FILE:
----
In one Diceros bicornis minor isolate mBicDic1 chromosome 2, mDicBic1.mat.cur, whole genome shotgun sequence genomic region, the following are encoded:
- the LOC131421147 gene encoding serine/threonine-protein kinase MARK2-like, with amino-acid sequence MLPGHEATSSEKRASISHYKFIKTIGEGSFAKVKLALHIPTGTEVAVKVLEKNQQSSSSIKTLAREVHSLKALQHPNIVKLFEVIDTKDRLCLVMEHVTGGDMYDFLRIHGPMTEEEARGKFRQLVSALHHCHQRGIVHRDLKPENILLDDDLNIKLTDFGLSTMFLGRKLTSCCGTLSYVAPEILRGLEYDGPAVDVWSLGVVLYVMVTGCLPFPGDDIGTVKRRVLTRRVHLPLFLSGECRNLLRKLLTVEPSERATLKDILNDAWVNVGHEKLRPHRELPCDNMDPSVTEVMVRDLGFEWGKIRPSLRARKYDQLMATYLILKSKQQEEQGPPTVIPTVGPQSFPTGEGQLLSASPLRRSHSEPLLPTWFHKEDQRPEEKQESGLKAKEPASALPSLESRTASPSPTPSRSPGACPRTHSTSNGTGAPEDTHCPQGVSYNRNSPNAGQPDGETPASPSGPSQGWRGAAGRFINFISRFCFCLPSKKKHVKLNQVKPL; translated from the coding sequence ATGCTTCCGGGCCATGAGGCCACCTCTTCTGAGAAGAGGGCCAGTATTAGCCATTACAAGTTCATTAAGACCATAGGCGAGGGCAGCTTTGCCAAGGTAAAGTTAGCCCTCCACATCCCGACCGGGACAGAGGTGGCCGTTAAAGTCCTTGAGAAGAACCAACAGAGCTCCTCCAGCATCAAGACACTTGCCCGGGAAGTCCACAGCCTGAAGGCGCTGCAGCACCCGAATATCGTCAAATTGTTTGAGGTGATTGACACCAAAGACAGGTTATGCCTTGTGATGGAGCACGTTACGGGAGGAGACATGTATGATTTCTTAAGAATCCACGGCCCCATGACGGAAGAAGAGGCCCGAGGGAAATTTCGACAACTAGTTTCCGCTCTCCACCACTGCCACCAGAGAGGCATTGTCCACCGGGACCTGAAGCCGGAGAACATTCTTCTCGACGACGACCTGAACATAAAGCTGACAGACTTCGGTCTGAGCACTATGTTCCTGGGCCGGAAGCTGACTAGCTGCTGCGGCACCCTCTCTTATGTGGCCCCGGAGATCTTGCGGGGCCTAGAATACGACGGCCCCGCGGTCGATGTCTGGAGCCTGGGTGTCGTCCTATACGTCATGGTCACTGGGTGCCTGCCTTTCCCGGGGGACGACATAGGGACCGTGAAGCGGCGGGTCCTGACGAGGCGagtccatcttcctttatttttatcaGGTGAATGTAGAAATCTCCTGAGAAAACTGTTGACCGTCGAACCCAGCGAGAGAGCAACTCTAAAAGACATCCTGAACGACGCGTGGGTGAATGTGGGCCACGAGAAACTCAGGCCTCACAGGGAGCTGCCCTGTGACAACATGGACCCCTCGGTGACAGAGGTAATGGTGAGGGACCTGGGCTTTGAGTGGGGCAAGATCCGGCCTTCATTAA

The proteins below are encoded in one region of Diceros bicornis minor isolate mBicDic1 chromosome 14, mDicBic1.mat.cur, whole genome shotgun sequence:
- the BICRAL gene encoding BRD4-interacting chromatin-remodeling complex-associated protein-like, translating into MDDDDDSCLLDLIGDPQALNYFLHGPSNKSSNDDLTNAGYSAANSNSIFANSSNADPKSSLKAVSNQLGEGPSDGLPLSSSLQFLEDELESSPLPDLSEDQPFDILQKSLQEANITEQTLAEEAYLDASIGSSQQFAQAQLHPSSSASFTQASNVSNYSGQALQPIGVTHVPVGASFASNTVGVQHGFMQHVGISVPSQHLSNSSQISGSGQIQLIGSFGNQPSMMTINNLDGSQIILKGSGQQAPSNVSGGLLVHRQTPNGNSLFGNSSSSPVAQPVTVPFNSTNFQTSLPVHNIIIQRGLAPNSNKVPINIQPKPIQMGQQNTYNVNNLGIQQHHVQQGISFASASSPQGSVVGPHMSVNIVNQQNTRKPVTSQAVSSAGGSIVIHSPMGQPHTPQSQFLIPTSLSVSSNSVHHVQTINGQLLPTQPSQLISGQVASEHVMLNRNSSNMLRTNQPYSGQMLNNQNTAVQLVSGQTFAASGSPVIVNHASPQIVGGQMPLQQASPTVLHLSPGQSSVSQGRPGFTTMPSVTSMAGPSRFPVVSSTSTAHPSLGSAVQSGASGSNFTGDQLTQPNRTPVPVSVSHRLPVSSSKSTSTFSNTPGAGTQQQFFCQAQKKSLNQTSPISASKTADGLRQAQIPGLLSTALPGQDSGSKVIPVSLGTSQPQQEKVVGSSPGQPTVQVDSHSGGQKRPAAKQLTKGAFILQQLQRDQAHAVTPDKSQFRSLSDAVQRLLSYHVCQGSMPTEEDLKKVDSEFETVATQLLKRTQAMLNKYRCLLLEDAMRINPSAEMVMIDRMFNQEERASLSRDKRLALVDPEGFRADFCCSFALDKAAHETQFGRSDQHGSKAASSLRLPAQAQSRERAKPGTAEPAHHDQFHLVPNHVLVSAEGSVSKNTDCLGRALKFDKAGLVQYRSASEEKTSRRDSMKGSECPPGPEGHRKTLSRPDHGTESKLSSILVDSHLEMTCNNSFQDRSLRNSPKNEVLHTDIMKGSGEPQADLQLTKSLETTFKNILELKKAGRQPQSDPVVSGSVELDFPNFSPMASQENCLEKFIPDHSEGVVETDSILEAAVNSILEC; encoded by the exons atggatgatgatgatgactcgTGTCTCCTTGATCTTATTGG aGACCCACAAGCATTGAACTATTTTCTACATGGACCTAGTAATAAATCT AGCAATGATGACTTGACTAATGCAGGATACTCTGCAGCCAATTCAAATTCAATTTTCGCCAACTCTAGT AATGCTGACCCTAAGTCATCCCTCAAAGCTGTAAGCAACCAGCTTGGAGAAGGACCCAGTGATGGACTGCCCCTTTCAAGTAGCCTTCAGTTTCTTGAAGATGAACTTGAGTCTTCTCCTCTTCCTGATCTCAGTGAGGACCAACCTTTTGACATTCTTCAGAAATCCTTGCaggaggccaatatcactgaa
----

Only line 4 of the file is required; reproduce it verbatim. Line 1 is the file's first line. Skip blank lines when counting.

- the BICRAL gene encoding BRD4-interacting chromatin-remodeling complex-associated protein-like, translating into MDDDDDSCLLDLIGDPQALNYFLHGPSNKSSNDDLTNAGYSAANSNSIFANSSNADPKSSLKAVSNQLGEGPSDGLPLSSSLQFLEDELESSPLPDLSEDQPFDILQKSLQEANITEQTLAEEAYLDASIGSSQQFAQAQLHPSSSASFTQASNVSNYSGQALQPIGVTHVPVGASFASNTVGVQHGFMQHVGISVPSQHLSNSSQISGSGQIQLIGSFGNQPSMMTINNLDGSQIILKGSGQQAPSNVSGGLLVHRQTPNGNSLFGNSSSSPVAQPVTVPFNSTNFQTSLPVHNIIIQRGLAPNSNKVPINIQPKPIQMGQQNTYNVNNLGIQQHHVQQGISFASASSPQGSVVGPHMSVNIVNQQNTRKPVTSQAVSSAGGSIVIHSPMGQPHTPQSQFLIPTSLSVSSNSVHHVQTINGQLLPTQPSQLISGQVASEHVMLNRNSSNMLRTNQPYSGQMLNNQNTAVQLVSGQTFAASGSPVIVNHASPQIVGGQMPLQQASPTVLHLSPGQSSVSQGRPGFTTMPSVTSMAGPSRFPVVSSTSTAHPSLGSAVQSGASGSNFTGDQLTQPNRTPVPVSVSHRLPVSSSKSTSTFSNTPGAGTQQQFFCQAQKKSLNQTSPISASKTADGLRQAQIPGLLSTALPGQDSGSKVIPVSLGTSQPQQEKVVGSSPGQPTVQVDSHSGGQKRPAAKQLTKGAFILQQLQRDQAHAVTPDKSQFRSLSDAVQRLLSYHVCQGSMPTEEDLKKVDSEFETVATQLLKRTQAMLNKYRCLLLEDAMRINPSAEMVMIDRMFNQEERASLSRDKRLALVDPEGFRADFCCSFALDKAAHETQFGRSDQHGSKAASSLRLPAQAQSRERAKPGTAEPAHHDQFHLVPNHVLVSAEGSVSKNTDCLGRALKFDKAGLVQYRSASEEKTSRRDSMKGSECPPGPEGHRKTLSRPDHGTESKLSSILVDSHLEMTCNNSFQDRSLRNSPKNEVLHTDIMKGSGEPQADLQLTKSLETTFKNILELKKAGRQPQSDPVVSGSVELDFPNFSPMASQENCLEKFIPDHSEGVVETDSILEAAVNSILEC; encoded by the exons atggatgatgatgatgactcgTGTCTCCTTGATCTTATTGG aGACCCACAAGCATTGAACTATTTTCTACATGGACCTAGTAATAAATCT AGCAATGATGACTTGACTAATGCAGGATACTCTGCAGCCAATTCAAATTCAATTTTCGCCAACTCTAGT AATGCTGACCCTAAGTCATCCCTCAAAGCTGTAAGCAACCAGCTTGGAGAAGGACCCAGTGATGGACTGCCCCTTTCAAGTAGCCTTCAGTTTCTTGAAGATGAACTTGAGTCTTCTCCTCTTCCTGATCTCAGTGAGGACCAACCTTTTGACATTCTTCAGAAATCCTTGCaggaggccaatatcactgaa